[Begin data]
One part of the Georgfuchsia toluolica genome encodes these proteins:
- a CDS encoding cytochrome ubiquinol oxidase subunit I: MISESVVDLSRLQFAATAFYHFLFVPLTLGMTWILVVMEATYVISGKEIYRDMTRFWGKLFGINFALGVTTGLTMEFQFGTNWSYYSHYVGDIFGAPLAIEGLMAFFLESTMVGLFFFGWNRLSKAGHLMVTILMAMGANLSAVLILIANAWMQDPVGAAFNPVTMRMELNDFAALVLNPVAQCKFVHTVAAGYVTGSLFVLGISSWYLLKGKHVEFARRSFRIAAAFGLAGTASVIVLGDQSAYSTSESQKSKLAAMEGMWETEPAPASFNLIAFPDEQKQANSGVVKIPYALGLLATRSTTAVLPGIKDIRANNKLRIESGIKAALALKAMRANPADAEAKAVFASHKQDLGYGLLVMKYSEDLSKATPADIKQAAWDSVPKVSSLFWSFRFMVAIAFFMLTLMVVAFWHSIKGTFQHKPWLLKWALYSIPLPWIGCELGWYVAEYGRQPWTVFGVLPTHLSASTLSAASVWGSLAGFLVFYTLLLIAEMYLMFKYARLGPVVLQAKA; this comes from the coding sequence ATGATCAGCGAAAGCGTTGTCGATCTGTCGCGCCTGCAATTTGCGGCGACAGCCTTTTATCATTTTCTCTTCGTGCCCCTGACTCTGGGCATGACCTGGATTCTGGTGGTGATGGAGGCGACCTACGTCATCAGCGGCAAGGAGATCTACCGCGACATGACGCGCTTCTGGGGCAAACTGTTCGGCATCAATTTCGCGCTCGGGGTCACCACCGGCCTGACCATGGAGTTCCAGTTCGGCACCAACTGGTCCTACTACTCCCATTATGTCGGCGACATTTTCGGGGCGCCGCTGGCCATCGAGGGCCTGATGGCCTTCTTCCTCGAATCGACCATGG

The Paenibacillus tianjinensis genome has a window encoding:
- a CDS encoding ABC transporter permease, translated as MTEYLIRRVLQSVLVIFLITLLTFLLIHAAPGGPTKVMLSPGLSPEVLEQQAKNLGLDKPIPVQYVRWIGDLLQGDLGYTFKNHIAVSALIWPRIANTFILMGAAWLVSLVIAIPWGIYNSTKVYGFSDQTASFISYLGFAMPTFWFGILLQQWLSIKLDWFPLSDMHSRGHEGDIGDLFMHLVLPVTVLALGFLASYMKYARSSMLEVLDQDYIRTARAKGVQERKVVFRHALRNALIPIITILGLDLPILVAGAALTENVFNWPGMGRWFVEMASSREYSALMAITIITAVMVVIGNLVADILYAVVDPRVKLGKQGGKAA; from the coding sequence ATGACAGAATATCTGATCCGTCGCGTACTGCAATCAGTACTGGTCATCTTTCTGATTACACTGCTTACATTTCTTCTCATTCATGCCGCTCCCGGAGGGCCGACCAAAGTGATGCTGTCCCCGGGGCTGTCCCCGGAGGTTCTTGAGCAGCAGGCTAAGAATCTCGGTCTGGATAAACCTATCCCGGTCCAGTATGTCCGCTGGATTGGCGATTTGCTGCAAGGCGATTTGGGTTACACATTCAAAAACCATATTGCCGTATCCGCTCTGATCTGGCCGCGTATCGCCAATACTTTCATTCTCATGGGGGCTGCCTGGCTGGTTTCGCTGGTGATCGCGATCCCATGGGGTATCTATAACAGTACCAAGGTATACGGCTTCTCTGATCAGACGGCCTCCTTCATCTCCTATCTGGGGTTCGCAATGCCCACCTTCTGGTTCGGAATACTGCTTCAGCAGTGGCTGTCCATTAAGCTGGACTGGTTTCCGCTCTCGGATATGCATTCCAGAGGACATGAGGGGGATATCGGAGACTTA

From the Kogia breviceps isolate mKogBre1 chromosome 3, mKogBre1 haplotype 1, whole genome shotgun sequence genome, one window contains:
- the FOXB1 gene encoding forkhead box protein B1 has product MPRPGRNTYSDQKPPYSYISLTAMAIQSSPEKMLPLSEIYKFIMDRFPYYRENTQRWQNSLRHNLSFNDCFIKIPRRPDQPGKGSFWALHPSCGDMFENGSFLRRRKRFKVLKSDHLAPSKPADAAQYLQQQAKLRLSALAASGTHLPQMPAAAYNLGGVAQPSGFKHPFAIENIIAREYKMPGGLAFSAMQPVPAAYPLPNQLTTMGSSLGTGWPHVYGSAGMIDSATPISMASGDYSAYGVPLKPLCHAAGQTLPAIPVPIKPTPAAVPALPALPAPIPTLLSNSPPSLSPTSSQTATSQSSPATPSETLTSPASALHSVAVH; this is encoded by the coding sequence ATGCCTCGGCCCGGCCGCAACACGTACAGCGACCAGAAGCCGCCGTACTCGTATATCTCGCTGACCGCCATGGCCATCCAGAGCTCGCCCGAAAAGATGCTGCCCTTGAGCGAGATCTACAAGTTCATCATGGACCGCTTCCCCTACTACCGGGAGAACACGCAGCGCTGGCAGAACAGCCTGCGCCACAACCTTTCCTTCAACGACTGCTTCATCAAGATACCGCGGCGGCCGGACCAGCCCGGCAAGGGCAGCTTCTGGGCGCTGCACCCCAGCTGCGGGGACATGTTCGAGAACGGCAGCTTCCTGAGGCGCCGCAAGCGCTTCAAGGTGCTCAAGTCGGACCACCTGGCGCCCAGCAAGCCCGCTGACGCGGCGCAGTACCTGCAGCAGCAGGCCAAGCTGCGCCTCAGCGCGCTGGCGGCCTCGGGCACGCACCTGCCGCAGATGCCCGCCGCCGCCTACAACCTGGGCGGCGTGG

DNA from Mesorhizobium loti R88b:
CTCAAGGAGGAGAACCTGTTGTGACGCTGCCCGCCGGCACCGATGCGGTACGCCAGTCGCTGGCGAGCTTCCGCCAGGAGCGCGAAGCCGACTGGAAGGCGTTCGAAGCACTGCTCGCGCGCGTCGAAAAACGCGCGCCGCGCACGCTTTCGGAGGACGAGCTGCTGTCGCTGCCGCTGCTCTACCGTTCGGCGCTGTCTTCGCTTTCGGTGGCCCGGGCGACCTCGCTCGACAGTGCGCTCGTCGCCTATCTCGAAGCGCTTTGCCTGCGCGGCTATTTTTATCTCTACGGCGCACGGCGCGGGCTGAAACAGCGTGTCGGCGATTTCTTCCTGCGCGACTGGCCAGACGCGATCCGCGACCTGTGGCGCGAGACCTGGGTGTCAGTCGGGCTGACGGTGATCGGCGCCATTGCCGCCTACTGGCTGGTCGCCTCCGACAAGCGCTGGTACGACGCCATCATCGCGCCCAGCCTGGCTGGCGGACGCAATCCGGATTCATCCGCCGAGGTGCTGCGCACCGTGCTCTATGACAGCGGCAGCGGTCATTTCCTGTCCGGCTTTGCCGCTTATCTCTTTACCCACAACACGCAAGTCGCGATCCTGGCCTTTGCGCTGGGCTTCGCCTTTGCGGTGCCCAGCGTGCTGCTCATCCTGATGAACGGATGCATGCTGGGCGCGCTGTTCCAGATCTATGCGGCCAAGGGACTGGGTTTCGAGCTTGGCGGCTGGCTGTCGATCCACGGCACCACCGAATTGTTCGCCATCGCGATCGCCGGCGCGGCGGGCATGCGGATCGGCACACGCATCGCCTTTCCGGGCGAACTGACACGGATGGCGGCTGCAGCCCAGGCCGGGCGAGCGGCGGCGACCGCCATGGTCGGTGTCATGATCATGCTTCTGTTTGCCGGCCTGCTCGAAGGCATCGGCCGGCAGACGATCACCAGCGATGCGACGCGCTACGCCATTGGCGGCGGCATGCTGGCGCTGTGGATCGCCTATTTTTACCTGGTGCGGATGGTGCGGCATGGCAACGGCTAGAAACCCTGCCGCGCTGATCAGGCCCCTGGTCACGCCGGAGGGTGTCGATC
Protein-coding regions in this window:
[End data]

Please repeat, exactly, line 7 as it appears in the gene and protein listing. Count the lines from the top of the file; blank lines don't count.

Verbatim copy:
DNA from Mesorhizobium loti R88b: